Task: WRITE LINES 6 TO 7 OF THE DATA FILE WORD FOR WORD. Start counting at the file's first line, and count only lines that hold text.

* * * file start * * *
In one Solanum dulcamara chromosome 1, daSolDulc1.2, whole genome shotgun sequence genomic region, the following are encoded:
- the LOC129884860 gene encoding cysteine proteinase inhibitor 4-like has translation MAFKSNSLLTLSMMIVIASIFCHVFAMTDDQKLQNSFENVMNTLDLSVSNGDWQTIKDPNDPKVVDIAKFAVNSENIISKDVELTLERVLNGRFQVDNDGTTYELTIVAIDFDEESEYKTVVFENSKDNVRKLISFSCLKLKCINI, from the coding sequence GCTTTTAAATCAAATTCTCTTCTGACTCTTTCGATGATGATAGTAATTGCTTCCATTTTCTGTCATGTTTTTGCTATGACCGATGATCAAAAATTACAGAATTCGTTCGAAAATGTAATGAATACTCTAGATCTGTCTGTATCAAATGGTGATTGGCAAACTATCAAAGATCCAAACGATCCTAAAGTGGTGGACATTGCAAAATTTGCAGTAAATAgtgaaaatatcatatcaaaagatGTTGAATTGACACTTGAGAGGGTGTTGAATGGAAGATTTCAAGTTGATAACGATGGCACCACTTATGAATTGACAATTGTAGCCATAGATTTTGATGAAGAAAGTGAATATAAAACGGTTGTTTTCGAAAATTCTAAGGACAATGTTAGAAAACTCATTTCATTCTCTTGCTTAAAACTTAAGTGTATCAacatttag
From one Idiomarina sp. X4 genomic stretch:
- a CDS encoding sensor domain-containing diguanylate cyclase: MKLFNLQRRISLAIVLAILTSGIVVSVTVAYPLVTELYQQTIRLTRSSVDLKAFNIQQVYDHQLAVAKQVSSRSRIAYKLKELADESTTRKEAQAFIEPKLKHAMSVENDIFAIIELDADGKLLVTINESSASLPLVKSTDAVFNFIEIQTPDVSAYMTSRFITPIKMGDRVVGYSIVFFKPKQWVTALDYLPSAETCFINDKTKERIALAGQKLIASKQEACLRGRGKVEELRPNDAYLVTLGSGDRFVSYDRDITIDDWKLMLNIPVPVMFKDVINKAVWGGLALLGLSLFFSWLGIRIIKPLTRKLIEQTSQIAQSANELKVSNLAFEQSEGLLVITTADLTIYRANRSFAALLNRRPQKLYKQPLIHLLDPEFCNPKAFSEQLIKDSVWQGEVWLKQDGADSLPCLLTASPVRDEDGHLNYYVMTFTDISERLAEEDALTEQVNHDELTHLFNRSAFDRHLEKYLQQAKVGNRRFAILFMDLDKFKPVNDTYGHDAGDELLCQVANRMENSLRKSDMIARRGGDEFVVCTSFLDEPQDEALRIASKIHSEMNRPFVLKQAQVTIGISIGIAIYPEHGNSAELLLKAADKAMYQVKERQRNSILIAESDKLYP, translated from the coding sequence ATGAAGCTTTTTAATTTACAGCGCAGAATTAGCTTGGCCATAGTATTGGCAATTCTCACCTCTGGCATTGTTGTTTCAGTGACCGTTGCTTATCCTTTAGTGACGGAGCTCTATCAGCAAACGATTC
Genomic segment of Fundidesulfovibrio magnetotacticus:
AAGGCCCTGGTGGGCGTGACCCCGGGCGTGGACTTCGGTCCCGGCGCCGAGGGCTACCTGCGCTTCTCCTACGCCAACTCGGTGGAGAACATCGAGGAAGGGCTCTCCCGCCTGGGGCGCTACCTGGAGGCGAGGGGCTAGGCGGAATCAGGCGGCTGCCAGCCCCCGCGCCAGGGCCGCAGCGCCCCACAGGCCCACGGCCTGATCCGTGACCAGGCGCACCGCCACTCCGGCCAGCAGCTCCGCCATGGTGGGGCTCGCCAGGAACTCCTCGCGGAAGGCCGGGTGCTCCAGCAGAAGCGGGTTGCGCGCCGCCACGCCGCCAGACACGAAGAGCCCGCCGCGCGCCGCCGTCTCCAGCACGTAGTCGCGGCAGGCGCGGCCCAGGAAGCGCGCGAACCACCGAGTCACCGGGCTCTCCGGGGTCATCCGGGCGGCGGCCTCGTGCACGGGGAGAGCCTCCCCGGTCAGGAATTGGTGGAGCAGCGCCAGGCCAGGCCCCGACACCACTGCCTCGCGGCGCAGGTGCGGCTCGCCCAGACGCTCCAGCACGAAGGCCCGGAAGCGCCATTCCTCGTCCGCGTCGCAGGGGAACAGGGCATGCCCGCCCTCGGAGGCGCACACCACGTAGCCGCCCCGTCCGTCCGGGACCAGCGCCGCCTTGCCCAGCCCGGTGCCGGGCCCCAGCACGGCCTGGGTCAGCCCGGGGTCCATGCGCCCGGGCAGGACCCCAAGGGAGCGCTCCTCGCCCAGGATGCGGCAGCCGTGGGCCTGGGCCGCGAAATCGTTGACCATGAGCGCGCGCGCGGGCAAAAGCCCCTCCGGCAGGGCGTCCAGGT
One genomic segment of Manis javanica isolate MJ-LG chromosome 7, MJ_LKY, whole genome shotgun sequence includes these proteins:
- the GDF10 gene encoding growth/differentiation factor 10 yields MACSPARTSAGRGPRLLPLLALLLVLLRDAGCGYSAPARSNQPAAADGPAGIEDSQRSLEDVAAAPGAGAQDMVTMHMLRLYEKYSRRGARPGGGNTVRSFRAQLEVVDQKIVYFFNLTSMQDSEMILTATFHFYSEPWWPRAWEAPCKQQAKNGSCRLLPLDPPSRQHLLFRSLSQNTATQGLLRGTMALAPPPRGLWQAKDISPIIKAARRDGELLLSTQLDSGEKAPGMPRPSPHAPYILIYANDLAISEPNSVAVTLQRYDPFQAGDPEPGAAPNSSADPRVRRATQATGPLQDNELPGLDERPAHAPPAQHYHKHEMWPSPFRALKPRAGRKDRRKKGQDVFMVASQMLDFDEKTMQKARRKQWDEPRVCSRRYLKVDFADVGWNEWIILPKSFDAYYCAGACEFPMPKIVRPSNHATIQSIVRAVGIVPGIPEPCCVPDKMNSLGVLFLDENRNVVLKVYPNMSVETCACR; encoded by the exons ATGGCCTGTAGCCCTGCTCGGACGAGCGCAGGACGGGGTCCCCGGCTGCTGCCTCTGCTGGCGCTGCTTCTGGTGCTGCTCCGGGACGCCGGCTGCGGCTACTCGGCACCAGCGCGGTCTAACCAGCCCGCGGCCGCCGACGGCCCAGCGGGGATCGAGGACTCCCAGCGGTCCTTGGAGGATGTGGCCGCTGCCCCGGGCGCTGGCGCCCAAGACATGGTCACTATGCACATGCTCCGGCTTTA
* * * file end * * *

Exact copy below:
AAGGCCCTGGTGGGCGTGACCCCGGGCGTGGACTTCGGTCCCGGCGCCGAGGGCTACCTGCGCTTCTCCTACGCCAACTCGGTGGAGAACATCGAGGAAGGGCTCTCCCGCCTGGGGCGCTACCTGGAGGCGAGGGGCTAGGCGGAATCAGGCGGCTGCCAGCCCCCGCGCCAGGGCCGCAGCGCCCCACAGGCCCACGGCCTGATCCGTGACCAGGCGCACCGCCACTCCGGCCAGCAGCTCCGCCATGGTGGGGCTCGCCAGGAACTCCTCGCGGAAGGCCGGGTGCTCCAGCAGAAGCGGGTTGCGCGCCGCCACGCCGCCAGACACGAAGAGCCCGCCGCGCGCCGCCGTCTCCAGCACGTAGTCGCGGCAGGCGCGGCCCAGGAAGCGCGCGAACCACCGAGTCACCGGGCTCTCCGGGGTCATCCGGGCGGCGGCCTCGTGCACGGGGAGAGCCTCCCCGGTCAGGAATTGGTGGAGCAGCGCCAGGCCAGGCCCCGACACCACTGCCTCGCGGCGCAGGTGCGGCTCGCCCAGACGCTCCAGCACGAAGGCCCGGAAGCGCCATTCCTCGTCCGCGTCGCAGGGGAACAGGGCATGCCCGCCCTCGGAGGCGCACACCACGTAGCCGCCCCGTCCGTCCGGGACCAGCGCCGCCTTGCCCAGCCCGGTGCCGGGCCCCAGCACGGCCTGGGTCAGCCCGGGGTCCATGCGCCCGGGCAGGACCCCAAGGGAGCGCTCCTCGCCCAGGATGCGGCAGCCGTGGGCCTGGGCCGCGAAATCGTTGACCATGAGCGCGCGCGCGGGCAAAAGCCCCTCCGGCAGGGCGTCCAGGT
One genomic segment of Manis javanica isolate MJ-LG chromosome 7, MJ_LKY, whole genome shotgun sequence includes these proteins: